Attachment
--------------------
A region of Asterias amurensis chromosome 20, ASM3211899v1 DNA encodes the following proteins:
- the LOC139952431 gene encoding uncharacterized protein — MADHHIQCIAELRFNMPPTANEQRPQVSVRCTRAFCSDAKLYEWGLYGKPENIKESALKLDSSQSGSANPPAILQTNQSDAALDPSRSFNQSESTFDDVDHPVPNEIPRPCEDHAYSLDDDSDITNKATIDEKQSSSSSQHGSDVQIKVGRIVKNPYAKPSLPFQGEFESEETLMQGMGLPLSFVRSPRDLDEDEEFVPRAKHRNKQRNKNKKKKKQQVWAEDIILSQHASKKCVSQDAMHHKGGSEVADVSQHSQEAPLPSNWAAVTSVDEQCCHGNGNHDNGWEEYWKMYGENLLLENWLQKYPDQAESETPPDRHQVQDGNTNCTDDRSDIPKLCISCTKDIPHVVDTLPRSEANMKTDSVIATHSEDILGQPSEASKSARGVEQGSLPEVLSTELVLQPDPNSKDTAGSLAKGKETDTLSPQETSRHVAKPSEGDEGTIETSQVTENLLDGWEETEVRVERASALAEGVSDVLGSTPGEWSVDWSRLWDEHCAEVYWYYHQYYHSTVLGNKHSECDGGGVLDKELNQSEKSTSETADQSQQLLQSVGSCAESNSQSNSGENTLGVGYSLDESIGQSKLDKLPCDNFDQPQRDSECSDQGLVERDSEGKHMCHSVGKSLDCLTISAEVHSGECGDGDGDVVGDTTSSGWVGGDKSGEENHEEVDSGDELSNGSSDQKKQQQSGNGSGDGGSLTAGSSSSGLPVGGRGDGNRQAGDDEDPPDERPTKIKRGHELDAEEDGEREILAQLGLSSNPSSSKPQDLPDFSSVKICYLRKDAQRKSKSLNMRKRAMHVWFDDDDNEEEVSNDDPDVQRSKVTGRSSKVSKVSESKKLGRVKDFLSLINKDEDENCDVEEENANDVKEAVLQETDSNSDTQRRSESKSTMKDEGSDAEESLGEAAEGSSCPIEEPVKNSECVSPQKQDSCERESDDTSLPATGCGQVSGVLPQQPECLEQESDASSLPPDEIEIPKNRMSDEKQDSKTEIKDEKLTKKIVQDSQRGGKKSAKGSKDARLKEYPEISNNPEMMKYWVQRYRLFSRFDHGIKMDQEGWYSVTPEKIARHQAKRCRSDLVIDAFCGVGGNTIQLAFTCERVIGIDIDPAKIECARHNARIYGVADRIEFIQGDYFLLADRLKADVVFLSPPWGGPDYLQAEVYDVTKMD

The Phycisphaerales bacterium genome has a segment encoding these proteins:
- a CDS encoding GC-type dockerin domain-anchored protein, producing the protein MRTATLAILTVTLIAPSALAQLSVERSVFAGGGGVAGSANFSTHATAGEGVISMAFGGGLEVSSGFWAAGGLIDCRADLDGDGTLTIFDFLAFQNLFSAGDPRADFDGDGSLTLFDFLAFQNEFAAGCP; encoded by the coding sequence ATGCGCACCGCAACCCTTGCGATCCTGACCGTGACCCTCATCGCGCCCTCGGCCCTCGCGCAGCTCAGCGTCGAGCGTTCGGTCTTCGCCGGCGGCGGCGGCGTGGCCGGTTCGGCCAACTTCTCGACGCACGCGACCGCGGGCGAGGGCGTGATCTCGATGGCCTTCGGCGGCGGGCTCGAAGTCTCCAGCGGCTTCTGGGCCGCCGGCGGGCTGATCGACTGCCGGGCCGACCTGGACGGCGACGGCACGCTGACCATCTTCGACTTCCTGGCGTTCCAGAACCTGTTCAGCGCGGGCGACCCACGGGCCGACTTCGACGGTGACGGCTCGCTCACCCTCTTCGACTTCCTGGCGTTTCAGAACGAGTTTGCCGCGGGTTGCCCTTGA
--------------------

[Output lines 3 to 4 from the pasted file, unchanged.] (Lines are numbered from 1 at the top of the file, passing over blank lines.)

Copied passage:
The Phycisphaerales bacterium genome has a segment encoding these proteins:
- a CDS encoding GC-type dockerin domain-anchored protein, producing the protein MRTATLAILTVTLIAPSALAQLSVERSVFAGGGGVAGSANFSTHATAGEGVISMAFGGGLEVSSGFWAAGGLIDCRADLDGDGTLTIFDFLAFQNLFSAGDPRADFDGDGSLTLFDFLAFQNEFAAGCP; encoded by the coding sequence ATGCGCACCGCAACCCTTGCGATCCTGACCGTGACCCTCATCGCGCCCTCGGCCCTCGCGCAGCTCAGCGTCGAGCGTTCGGTCTTCGCCGGCGGCGGCGGCGTGGCCGGTTCGGCCAACTTCTCGACGCACGCGACCGCGGGCGAGGGCGTGATCTCGATGGCCTTCGGCGGCGGGCTCGAAGTCTCCAGCGGCTTCTGGGCCGCCGGCGGGCTGATCGACTGCCGGGCCGACCTGGACGGCGACGGCACGCTGACCATCTTCGACTTCCTGGCGTTCCAGAACCTGTTCAGCGCGGGCGACCCACGGGCCGACTTCGACGGTGACGGCTCGCTCACCCTCTTCGACTTCCTGGCGTTTCAGAACGAGTTTGCCGCGGGTTGCCCTTGA